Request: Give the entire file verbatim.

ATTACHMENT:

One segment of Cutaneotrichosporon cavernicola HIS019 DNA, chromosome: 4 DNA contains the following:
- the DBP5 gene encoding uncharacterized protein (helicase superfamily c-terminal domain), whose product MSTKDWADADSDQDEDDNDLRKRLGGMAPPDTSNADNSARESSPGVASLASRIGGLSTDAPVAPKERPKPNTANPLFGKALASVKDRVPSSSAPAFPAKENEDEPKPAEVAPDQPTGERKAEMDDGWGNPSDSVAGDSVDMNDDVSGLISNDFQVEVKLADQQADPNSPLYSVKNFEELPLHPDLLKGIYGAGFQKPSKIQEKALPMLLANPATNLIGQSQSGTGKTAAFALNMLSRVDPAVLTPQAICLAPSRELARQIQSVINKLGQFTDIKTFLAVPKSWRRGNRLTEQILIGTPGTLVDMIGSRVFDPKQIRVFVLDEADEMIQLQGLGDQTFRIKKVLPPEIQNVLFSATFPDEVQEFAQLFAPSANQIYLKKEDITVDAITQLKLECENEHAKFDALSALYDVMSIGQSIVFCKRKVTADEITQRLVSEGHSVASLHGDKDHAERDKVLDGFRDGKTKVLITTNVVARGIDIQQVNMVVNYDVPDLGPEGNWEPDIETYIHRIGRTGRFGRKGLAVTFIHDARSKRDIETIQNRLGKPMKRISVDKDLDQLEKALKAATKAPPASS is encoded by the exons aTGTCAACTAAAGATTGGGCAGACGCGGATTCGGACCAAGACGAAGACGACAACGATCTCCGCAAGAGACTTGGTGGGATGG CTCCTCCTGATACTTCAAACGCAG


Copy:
One segment of Cutaneotrichosporon cavernicola HIS019 DNA, chromosome: 4 DNA contains the following:
- the DBP5 gene encoding uncharacterized protein (helicase superfamily c-terminal domain), whose product MSTKDWADADSDQDEDDNDLRKRLGGMAPPDTSNADNSARESSPGVASLASRIGGLSTDAPVAPKERPKPNTANPLFGKALASVKDRVPSSSAPAFPAKENEDEPKPAEVAPDQPTGERKAEMDDGWGNPSDSVAGDSVDMNDDVSGLISNDFQVEVKLADQQADPNSPLYSVKNFEELPLHPDLLKGIYGAGFQKPSKIQEKALPMLLANPATNLIGQSQSGTGKTAAFALNMLSRVDPAVLTPQAICLAPSRELARQIQSVINKLGQFTDIKTFLAVPKSWRRGNRLTEQILIGTPGTLVDMIGSRVFDPKQIRVFVLDEADEMIQLQGLGDQTFRIKKVLPPEIQNVLFSATFPDEVQEFAQLFAPSANQIYLKKEDITVDAITQLKLECENEHAKFDALSALYDVMSIGQSIVFCKRKVTADEITQRLVSEGHSVASLHGDKDHAERDKVLDGFRDGKTKVLITTNVVARGIDIQQVNMVVNYDVPDLGPEGNWEPDIETYIHRIGRTGRFGRKGLAVTFIHDARSKRDIETIQNRLGKPMKRISVDKDLDQLEKALKAATKAPPASS is encoded by the exons aTGTCAACTAAAGATTGGGCAGACGCGGATTCGGACCAAGACGAAGACGACAACGATCTCCGCAAGAGACTTGGTGGGATGG CTCCTCCTGATACTTCAAACGCAG